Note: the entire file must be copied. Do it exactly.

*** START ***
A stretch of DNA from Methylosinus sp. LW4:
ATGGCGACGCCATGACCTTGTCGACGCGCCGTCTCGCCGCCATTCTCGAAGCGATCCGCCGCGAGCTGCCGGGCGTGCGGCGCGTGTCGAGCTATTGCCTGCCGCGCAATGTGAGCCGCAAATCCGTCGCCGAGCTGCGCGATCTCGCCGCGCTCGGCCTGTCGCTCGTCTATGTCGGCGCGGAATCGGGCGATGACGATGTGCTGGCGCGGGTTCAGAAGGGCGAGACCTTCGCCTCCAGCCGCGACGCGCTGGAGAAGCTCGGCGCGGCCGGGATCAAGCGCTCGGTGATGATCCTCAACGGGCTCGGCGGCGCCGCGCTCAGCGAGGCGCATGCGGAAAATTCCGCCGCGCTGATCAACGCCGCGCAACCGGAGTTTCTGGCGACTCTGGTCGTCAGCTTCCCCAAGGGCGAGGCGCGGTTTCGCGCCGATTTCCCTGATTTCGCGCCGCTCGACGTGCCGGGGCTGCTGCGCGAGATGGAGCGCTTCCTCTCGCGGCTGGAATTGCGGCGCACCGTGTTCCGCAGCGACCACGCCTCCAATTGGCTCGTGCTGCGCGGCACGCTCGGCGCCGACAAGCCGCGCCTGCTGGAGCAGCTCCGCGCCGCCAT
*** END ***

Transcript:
A stretch of DNA from Methylosinus sp. LW4:
ATGGCGACGCCATGACCTTGTCGACGCGCCGTCTCGCCGCCATTCTCGAAGCGATCCGCCGCGAGCTGCCGGGCGTGCGGCGCGTGTCGAGCTATTGCCTGCCGCGCAATGTGAGCCGCAAATCCGTCGCCGAGCTGCGCGATCTCGCCGCGCTCGGCCTGTCGCTCGTCTATGTCGGCGCGGAATCGGGCGATGACGATGTGCTGGCGCGGGTTCAGAAGGGCGAGACCTTCGCCTCCAGCCGCGACGCGCTGGAGAAGCTCGGCGCGGCCGGGATCAAGCGCTCGGTGATGATCCTCAACGGGCTCGGCGGCGCCGCGCTCAGCGAGGCGCATGCGGAAAATTCCGCCGCGCTGATCAACGCCGCGCAACCGGAGTTTCTGGCGACTCTGGTCGTCAGCTTCCCCAAGGGCGAGGCGCGGTTTCGCGCCGATTTCCCTGATTTCGCGCCGCTCGACGTGCCGGGGCTGCTGCGCGAGATGGAGCGCTTCCTCTCGCGGCTGGAATTGCGGCGCACCGTGTTCCGCAGCGACCACGCCTCCAATTGGCTCGTGCTGCGCGGCACGCTCGGCGCCGACAAGCCGCGCCTGCTGGAGCAGCTCCGCGCCGCCAT